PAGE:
A brew and a view: Northwest Brew Tour
The Rocky Mountains Photo courtesy of Brewster
America’s Northwest is a gorgeous area for travel, with rugged mountains, clear running rivers, high desert, and ocean access. This area also has also become known for some great breweries. These breweries boast regional ingredients and deliciously crafted beers of all varieties. So while you’re taking in the wonders of the Northwest, why not check out its nature sites and breweries at the same time?
Here’s a guide to an epic tour of breweries and nature sites you won’t soon forget.
Grand Teton Brewing
Photo courtesy of Grand Teton Brewing
Start at the southeastern corner of Idaho. Grand Teton Brewing is located in the town of Victor at the base of the Teton Range of the Rocky Mountains. This is the perfect place to warm up after a day of skiing. The brewery uses glacial runoff naturally filtered over thousands of years by Teton limestone and granite. Its Sweetgrass American PA won gold in the Great American Beer Fest. At the brewpub you can enjoy a huge bison burger with your brew.
A plethora of ski resorts are nearby, including Jackson Hole and Grand Targhee, which Forbes listed as #1 and #8 on the Top 10 North American Ski Resorts 2016. Planning a summer trip? There’s hiking and mountain-biking, too.
Salmon River Brewing
Photo courtesy of Salmon River Brewery
In terms of Idaho breweries, it’s tough to beat Grand Teton’s quality. But in terms of scenery, the trip to Salmon River Brewing is spectacular. You’ll head past the Bruneau Sand Dunes and through the capitol city of Boise (which has a bunch of breweries you could visit). Then you’ll follow the winding Payette River to McCall, where Salmon River Brewing sits overlooking picturesque Payette Lake. The brewery has a great menu with a Black-N-Blue Elk Burger that goes perfectly with the hoppy P.F.D. Pale Ale. P.F.D. won the North American Beer Award silver medal.
Nearby, you can go swimming or boating in the crystalline lake. If it’s a winter trip, ski at the powdery Brundage Mountain Resort. Or if it’s hot springs you’re looking for, try Gold Fork, with its mineral-rich pools at a variety of temperatures.
Laughing Dog Brewing
Photo courtesy of Greg Barnes, Laughing Dog Brewing
From McCall, keep going north to Ponderay, which sits in the heart of the Selkirk Mountains, next to one of the biggest lakes in the United States, Lake Pend Oreille. Laughing Dog has 10 award-winning beers, including a distinct taste of Idaho, Huckleberry Cream Ale. They flavor it with real huckleberries at just the right time during the brewing process, so it’s not too fruity. If you like more hoppy beers, try the Laughing Dog IPA, which took bronze in the Great American Beer Fest. Laughing Dog gets its name from the family dog, Ben, which explains the dog-friendly taproom.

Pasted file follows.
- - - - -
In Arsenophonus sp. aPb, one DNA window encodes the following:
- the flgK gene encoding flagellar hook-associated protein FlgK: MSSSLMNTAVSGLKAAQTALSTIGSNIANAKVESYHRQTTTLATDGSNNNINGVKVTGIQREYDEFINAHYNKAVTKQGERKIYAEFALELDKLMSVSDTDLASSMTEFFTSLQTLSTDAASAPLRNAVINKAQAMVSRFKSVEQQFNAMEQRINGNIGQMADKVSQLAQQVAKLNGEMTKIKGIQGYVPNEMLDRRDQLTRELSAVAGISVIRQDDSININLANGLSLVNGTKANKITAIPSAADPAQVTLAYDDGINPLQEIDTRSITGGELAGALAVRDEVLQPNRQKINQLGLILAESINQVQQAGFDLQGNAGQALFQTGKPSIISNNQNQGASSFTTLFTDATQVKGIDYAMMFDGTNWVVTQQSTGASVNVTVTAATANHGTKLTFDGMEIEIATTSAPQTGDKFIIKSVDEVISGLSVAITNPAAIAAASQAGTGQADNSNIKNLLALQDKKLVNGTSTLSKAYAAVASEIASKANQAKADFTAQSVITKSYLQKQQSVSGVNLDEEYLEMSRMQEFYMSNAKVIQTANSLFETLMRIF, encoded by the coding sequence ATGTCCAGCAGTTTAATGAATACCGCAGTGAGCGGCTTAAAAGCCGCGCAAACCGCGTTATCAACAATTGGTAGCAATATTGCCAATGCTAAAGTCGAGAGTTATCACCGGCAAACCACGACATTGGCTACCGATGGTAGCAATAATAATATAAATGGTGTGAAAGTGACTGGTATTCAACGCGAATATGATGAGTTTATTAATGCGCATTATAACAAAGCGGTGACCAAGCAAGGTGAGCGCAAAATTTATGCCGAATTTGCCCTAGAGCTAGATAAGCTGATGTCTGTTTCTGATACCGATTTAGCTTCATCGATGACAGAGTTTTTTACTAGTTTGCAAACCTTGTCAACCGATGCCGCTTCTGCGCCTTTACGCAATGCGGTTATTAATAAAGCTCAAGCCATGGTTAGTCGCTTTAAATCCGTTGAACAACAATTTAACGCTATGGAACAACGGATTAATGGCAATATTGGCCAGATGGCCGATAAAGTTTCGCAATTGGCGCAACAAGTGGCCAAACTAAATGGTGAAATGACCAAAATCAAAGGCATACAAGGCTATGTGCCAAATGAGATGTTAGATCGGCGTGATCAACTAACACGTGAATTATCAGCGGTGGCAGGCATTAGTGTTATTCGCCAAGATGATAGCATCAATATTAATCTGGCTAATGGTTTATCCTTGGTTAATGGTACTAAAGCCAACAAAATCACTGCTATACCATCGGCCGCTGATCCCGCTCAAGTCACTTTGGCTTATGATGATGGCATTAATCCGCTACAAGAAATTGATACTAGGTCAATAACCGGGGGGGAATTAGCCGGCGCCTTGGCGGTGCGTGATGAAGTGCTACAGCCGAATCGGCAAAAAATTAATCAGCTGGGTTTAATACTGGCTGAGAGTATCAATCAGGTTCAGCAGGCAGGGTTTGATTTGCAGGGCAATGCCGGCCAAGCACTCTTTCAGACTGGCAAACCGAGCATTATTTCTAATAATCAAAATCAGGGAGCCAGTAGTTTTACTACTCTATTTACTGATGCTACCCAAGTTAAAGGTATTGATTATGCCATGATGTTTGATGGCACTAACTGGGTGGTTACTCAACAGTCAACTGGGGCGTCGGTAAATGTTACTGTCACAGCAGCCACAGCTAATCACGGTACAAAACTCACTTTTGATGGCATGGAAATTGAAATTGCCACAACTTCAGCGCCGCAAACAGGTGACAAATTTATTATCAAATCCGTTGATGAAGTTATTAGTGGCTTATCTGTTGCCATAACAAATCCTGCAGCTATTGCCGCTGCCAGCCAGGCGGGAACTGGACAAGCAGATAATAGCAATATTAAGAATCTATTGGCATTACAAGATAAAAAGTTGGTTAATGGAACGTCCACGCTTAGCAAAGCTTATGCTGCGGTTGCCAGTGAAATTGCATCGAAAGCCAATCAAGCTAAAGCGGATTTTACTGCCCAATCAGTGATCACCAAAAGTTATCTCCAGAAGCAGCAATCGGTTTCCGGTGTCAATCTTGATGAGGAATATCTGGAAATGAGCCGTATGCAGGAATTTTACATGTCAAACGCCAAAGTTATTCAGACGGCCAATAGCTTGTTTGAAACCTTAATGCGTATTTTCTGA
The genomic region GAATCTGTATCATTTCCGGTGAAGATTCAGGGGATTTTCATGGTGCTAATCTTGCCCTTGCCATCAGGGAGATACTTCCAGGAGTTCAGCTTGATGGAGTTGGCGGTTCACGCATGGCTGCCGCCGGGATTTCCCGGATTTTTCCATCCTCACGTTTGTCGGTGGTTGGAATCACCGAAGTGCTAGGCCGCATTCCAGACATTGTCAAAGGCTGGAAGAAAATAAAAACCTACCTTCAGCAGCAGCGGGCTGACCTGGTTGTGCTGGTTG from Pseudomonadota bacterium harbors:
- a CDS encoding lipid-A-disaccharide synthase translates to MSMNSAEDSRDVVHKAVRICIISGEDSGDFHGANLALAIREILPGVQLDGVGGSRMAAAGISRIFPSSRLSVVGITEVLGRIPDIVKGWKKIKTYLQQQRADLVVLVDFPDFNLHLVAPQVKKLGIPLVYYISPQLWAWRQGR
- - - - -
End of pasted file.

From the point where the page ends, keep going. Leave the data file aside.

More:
Lake Pend Oreille is something to see. At 43 miles long, it’s the fifth deepest lake in the nation at 1,158 feet deep. Idaho is famous for fishing and wilderness, and this lake is exemplary in that respect. If you don’t like to fish, you can go sailing, take a paddle tour, or explore one of the three major mountain ranges surrounding the lake.
Island Hoppin’ Brewery
Photo courtesy of Island Hoppin’ Brewery
Head west to the Washington coast and take a Washington State Ferry from Anacortes to Orcas Island. This is a trip fully worth it. You’ll feel like a mariner threading your way out through Bellingham Bay to an island destination where fresh ale awaits. This intimate brewery has many special touches. They make their own tap handles from real tree branches, which you can buy. In the beer garden you can smell fresh boiling wort inside, or you can sit outside and soak in the bay air. It’s a cozy spot with seven small-batch beers on tap, including a jalapeno-infused blonde ale and their signature Old Madrona Imperial Red Ale, which is in high demand.
While you’re there check out Moran State Park, the largest public recreation area on the San Juan Islands. There are 38 miles of hiking trails, 11 miles of biking trails, and 6 miles of horseback riding trails, but if you’ve spent a lot of time at the brewery, you might just want to chill out lakeside at Mountain Lake or Cascade Lake.
Rogue Ales & Spirits
Photo courtesy of Rogue Ales & Spirits
Go south down the coast until you find yourself in Newport, Oregon, the headquarters of Rogue Brewing. This brewery has blown up and earned numerous awards for their sometimes-experimental, groundbreaking beers. While you enjoy the balmy ocean-side town of Newport, you have multiple options for tasting what Rogue has to offer.
At Brewer’s on the Bay you can take a tour of the brewery itself and choose from 40 different beers on tap; you can also try their new line of spirits. At Rogue Ales Public House, sit on the patio, play some pool, and choose from 35 taps. Above the Public House, at Bed ‘n Beer, stay in a room with full amenities and a view of the Bayfront. At the House of Spirits, dip into rums, gins, vodkas, whiskies, and beer cocktails.
While you’re in the area, check out aquarium in Newport, or the Yaquina Head Outstanding Natural Area, with its lighthouse, whale-watching, and gorgeous Cobble Beach. But be careful—the lighthouse is rumored to be haunted!
About The Author: Daniel Matthews is a freelance writer and musician from Boise, ID. As a travel and beer enthusiast, he loves to write about both when he gets the chance. Please find him on Twitter @danielmatthews0.